7 Ways Smart Home Environmental Controls Will Help Save the PlanetBy Nick Simpson
Written by guest blogger Nick Simpson.
It’s no secret that our planet (and those of us who live on it) is in danger. From global climate change to holes in the ozone layer to rapidly depleting natural resources and melting polar ice caps, our planet needs all the help it can get. Fortunately, people are waking up to the fact that we need to be more responsible about the way we live our lives and how much energy we use. More and more people are doing what they can to reduce their carbon footprints.
In order to do that, of course, we need to reduce our energy use. One of the easiest and most effective ways to do that is by using Smart Home environmental controls. Smart homes are homes in which some or all of the appliances and electronics are controlled by embedded computers which can be controlled remotely. Homes can be built as smart homes or existing homes can be retrofitted to employ the technology. In many cases, these technologies are affordable and accessible today.
Here are seven ways that environmental controls are helping to save the planet:
1. Automated regulation of heat. Most people don’t think to adjust the thermostat when they leave the home. In some cases, it’s because they haven’t taken the time to consider how much money it could save to run the furnace and air conditioning less when they aren’t home. In other cases, it’s simply a matter of wanting the temperature of their home to be where they like it when they come home. Using smart home technology, people can set their thermostats to the temperature they like when they’re going to be home without running the furnace or AC nonstop while they’re gone. Today, you can install a programmable thermostat for less than $50 and put yourself on the way to saving energy and making your home smarter.
2. Quick detection of leaks. Small leaks can go undetected for a long time and can waste lots of water. On top of that, they can damage housing structures, using up more natural resources for repairs. Smart homes use sensors to detect and pinpoint leaks, allowing them to be fixed before they can cause significant damage and waste. You can do this today by installing add-ons for your home management system, or by installing standalone sensors for around $80 apiece.
3. Eliminates the need to leave the lights on. Many people leave lights on when they leave the house, either to ensure they’ll be able to see when they get home or in an attempt to dissuade burglars. That’s not a bad idea, but it does use up more electricity than needed during daylight hours. Smart homes use an embedded computer to turn lights on and off, either on a schedule or manually via your remote device. Being able to leave the home without leaving the lights on saves electricity, reducing your carbon footprint. Today, you can install timer switches for your lighting outlets for just a few dollars each.
4. Raising our awareness of energy use. It’s been said that knowledge is power. When people know how much power they’re using and how much it impacts the environments (to say nothing of what it costs them), they will be more likely to turn unused appliances off. Smart home technology can alert you to electronics and appliances you have left on which are not in current use. Even better, with smart appliances equipped with embedded computers, you’ll be able to turn them off from anywhere in the world. These kinds of savings require a whole-house management system, and can be installed at the time the home is built or by retrofitting an existing home.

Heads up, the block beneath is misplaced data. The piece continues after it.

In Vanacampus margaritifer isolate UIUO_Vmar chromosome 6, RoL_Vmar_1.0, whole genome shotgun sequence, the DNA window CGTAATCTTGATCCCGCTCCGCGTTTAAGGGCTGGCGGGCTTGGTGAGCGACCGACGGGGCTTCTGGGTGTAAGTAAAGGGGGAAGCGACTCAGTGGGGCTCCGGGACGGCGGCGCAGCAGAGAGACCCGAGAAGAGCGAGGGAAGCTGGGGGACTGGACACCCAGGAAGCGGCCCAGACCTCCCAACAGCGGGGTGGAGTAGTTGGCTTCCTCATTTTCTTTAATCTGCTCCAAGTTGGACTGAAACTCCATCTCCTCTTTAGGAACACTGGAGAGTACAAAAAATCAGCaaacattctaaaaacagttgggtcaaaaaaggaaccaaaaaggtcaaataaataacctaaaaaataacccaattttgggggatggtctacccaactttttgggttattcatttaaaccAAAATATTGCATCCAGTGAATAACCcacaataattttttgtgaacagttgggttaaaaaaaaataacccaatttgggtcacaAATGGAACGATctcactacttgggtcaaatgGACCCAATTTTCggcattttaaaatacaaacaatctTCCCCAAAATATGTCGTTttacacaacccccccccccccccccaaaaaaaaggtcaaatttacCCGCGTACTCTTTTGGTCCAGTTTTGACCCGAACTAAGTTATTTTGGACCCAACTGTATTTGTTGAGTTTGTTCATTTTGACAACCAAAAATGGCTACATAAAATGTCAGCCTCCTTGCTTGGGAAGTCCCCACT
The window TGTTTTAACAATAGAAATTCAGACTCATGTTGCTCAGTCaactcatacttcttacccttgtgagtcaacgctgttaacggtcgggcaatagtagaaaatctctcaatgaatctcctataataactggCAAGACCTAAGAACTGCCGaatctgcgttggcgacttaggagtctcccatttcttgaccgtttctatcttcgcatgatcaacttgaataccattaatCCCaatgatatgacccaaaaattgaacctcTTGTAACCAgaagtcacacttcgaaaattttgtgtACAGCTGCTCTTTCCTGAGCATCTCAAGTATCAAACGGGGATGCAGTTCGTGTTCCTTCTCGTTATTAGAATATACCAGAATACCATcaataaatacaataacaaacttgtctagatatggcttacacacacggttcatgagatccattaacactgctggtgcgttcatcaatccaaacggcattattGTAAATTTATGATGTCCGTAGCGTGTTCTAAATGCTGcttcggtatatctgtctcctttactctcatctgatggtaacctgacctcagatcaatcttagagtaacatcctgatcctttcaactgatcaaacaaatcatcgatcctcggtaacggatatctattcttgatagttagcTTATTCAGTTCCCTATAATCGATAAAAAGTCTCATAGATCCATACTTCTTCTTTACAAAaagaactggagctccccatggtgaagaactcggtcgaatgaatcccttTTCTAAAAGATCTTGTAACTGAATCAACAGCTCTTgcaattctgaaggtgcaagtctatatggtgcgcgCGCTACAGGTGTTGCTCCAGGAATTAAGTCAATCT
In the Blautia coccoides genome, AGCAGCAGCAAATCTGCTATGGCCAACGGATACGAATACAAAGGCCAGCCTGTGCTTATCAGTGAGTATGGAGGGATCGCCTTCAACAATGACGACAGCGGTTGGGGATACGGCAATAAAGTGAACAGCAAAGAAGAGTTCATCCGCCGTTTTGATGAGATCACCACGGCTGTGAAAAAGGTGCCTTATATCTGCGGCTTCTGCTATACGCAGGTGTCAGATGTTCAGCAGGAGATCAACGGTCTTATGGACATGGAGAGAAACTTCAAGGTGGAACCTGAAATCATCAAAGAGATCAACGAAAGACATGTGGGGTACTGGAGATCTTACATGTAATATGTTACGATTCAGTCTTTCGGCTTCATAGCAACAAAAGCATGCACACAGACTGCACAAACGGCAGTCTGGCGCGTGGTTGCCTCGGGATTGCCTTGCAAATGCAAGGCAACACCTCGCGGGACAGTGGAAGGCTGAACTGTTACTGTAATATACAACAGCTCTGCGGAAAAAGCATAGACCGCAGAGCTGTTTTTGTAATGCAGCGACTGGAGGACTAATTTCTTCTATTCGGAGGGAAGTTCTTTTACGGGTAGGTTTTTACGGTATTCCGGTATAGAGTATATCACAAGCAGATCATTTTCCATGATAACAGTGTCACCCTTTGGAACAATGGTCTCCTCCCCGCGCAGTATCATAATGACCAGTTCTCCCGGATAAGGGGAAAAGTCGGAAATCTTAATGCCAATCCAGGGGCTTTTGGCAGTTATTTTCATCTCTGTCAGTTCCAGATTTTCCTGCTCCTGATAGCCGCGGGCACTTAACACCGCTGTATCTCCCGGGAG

5. Compartmentalizing heating and air conditioning. We’ve long been able to compartmentalize heating and air conditioning by opening and closing vents. Realistically, though, who goes through their house and does that? Smart home technology makes it easy to compartmentalize your home. You can keep the areas which are in regular use at a comfortable living temperature while allowing unused areas to be kept warmer or cooler, as your local climate dictates. These systems involve installing a new heating and cooling system, and may include ductwork. Compartmentalized heating and cooling is most effective in new construction.
6. Making ecological responsibility economically advantageous. Sad to say, there are many who won’t make lifestyle changes simply because it’s good for the planet we share. Many of these people will make changes if they can see a marked difference in their checkbook at the end of the month. Smart home technology will motivate many people who are not particularly environmentally conscious to change their lifestyles. They may not care about conserving natural resources, but they do care about conserving money. Fortunately, the result is the same regardless of the motives.
7. Remote control of energy use using mobile devices. How many times have you returned home only to realize you left appliances on that should have been shut off? If you’re one of those people who forgets to turn things off, you’re not alone. Imagine your mobile device sending you an alert that you have an appliance running with no one home and giving you the ability to shut it off, either by pushing a button or issuing a voice command. Now imagine the energy we would save if everyone could do that. With smart home technology, they can. These systems are available in the newest whole-home management technologies.
Will smart home technology save the planet all by itself? Of course not. If we have the good sense to implement it, however, it can be a major component in a larger strategy to conserve fossil fuels, reduce our carbon footprint and slow down global climate change.
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Tags: energy efficient, energy-saving devices, environmental controls, smart home devices